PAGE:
The anti-phagocytic capsule is one of the defining virulence factors in C. neoformans and C. gattii and is primarily composed of a lattice of glucuronoxylomannan, glucuronoxylomannogalactan, and mannoproteins . We observed the enrichment of several GO terms in the high VST genes that might be associated with the capsule, including polysaccharide catabolism and external encapsulating structure (Fig. 5). For instance, CNBG_1084 contains a fibronectin type III-like domain. This domain can interact with the ARF1 protein, which, along with its contribution to fluconazole resistance, is also involved in vesicle transport and influences capsule size [107, 108]. In VGIIc, the CNV found in CNBG_1084 results in a ~600 bp deletion in the 3′ end of the gene and overlaps with the fibronectin type III-like domain and the stop codon. We also identified a highly differentiated 100 bp CNV (VST = 0.94) located in the 3′ end of a histone deacetylase (HDAC) encoding gene (CNBG_5703) (Additional file 3). This CNV did not overlap with the HDAC domain but did overlap with the stop codon (VGIIa: one copy, and VGIIb and VGIIc: zero copies). Through phenotypic screening of >1000 targeted gene deletion mutants in C. neoformans, Liu et al.  demonstrated that HDAC encoding genes contribute to capsule formation and influence infectivity.
CNVs can affect phenotype through changes in gene dosage, which most commonly correspond to alterations in gene expression [20, 22, 110–112]. Using a high resolution in silico approach, we have identified 67 CN variable regions in the C. gattii genome that contain 58 genes and are highly differentiated by VGII subgroup (Fig. 4, Additional file 3). These loci may account for some of the observed pathological differences between VGII subgroups. Moving forward, it will be essential to experimentally evaluate the function roles of these genes and to assess the regulatory impact of CNVs. Recent developments in molecular tools, such as RNA interference and CRISPR-Cas9 genome editing, as well as a murine model of C. gattii meningoencephalitis, will aid in assessing the function of C. gattii CNV gene candidates [113, 114].
We identified 90 C. gattii isolates corresponding to the subpopulations responsible for the deadly outbreaks in the North American Pacific North West. Within these isolates, we bioinformatically predicted CNVs and uncovered loci that display subpopulation specific patterns of variation. Many of these CNV differentiated loci harbored genes that were enriched for metabolic, transport, and capsule composition associated functions. These genes represent novel candidates that may explain some of the pathological differences between VGII subgroups. Further functional investigation of candidate genes is needed to better understand the impact of copy number variation on C. gattii virulence.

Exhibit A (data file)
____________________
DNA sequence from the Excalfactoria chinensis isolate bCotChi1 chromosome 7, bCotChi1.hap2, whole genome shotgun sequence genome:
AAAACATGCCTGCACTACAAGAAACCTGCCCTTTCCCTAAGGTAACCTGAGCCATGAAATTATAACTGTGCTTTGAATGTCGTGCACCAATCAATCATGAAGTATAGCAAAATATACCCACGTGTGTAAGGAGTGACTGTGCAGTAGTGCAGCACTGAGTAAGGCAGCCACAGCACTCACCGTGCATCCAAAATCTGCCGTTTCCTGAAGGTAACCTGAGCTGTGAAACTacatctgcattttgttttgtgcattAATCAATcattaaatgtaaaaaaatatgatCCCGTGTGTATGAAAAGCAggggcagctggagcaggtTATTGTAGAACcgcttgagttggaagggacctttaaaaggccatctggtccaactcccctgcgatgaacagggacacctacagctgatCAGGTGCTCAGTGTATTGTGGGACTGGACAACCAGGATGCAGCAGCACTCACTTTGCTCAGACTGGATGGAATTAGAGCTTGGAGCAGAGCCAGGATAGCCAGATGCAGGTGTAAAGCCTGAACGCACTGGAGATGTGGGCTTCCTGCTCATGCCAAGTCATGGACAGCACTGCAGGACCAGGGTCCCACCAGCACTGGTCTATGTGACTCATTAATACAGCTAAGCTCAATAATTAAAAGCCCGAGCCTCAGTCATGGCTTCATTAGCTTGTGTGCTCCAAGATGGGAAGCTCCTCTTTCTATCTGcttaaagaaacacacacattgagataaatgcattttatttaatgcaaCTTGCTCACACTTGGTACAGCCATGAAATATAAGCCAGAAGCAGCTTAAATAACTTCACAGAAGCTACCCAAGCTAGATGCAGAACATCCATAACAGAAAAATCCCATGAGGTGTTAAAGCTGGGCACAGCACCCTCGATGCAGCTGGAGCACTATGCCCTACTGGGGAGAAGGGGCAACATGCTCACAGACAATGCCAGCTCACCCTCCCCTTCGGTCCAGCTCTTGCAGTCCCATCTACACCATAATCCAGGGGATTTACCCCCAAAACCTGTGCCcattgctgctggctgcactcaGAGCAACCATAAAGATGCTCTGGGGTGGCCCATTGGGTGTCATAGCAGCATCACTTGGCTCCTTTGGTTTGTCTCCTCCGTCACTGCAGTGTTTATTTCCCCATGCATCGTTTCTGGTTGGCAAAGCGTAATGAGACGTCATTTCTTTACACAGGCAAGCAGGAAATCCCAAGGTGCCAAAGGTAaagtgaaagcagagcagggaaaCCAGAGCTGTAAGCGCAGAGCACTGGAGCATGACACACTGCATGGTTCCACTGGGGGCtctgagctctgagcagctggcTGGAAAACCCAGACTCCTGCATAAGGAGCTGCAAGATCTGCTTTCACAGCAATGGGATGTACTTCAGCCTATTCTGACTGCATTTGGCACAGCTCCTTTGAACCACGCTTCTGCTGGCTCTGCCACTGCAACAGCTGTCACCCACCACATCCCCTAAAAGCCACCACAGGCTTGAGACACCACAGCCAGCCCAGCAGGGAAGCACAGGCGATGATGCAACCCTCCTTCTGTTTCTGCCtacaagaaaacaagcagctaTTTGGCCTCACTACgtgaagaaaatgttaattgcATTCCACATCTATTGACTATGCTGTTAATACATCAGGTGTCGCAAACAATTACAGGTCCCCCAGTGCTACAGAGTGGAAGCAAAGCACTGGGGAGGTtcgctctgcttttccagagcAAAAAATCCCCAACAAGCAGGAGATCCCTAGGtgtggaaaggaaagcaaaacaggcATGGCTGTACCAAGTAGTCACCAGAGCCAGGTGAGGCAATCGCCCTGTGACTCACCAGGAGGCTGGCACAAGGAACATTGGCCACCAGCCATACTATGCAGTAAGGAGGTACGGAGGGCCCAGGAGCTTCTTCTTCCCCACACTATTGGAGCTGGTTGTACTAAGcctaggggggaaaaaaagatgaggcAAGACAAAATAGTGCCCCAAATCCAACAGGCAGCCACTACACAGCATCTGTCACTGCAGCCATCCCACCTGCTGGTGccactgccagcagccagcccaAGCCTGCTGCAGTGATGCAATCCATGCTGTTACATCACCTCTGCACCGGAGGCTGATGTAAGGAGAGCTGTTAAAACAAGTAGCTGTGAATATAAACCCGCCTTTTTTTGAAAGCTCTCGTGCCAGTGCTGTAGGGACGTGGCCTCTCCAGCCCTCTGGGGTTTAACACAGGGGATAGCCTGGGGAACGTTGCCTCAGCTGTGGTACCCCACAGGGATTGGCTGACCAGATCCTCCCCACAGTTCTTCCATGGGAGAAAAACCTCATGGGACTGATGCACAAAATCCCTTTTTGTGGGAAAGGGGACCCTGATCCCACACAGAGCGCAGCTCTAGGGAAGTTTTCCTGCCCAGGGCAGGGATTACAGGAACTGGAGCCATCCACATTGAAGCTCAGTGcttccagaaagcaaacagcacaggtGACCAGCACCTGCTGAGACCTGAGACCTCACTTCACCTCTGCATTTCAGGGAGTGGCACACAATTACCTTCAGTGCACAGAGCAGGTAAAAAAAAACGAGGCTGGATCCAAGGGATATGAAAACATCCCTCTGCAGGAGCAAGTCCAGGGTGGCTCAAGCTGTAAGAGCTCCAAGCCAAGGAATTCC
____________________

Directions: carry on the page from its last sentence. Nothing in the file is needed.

Bayesian information criterion
Copy number variation
Discriminant analysis of principal components
Least absolute shrinkage and selection operator
Markov Chain Monte Carlo
Major facilitator superfamily
Normalized mapped read value
Reciprocal best BLAST hit
Single nucleotide polymorphisms
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We acknowledge financial support from Clark University (JGG). This work was conducted in part using the Clark University supercomputing cluster.
Availability of data and materials
Accession numbers for all whole-genome Illumina data used in this study are provided in Additional file 1.
JLS and JGG designed the study, performed the bioinformatics analysis, and wrote the manuscript. JSS aided in the statistical analysis and JRP contributed data. All authors read and approved the final manuscript.
The authors declare that they have no competing interests.
Consent for publication
Ethics approval and consent to participate
NCBI Sequence Read Archive run accession numbers for whole-genome Illumina data of the 212 Cryptococcus gattii isolates. VGII subgroup classification based on Structure and DAPC analysis (where K = 8) is provided where applicable. (XLSX 13 kb)
Individual copy number estimates and VST for each 100 bp bin relative to the Cryptococcus gattii R265 genome. (XLSX 49905 kb)
High VST regions with genome coordinates and gene identifiers relative to Cryptococcus gattii R265. (XLSX 15 kb)
Gene Enrichment Analysis of GO terms for CNV regions that partially overlap genes. Enrichment analysis is based on Cryptococcus neoformans annotation for genes with 1:1 orthology between C. neoformans and C. gattii. (XLSX 12 kb)
Functional enrichment analysis GO terms for high VST genes based on PFam domains. (XLSX 12 kb)
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Steenwyk, J.L., Soghigian, J.S., Perfect, J.R. et al. Copy number variation contributes to cryptic genetic variation in outbreak lineages of Cryptococcus gattii from the North American Pacific Northwest. BMC Genomics 17, 700 (2016). https://doi.org/10.1186/s12864-016-3044-0
- Cryptococcus gattii
- Copy number variation
- Population genomics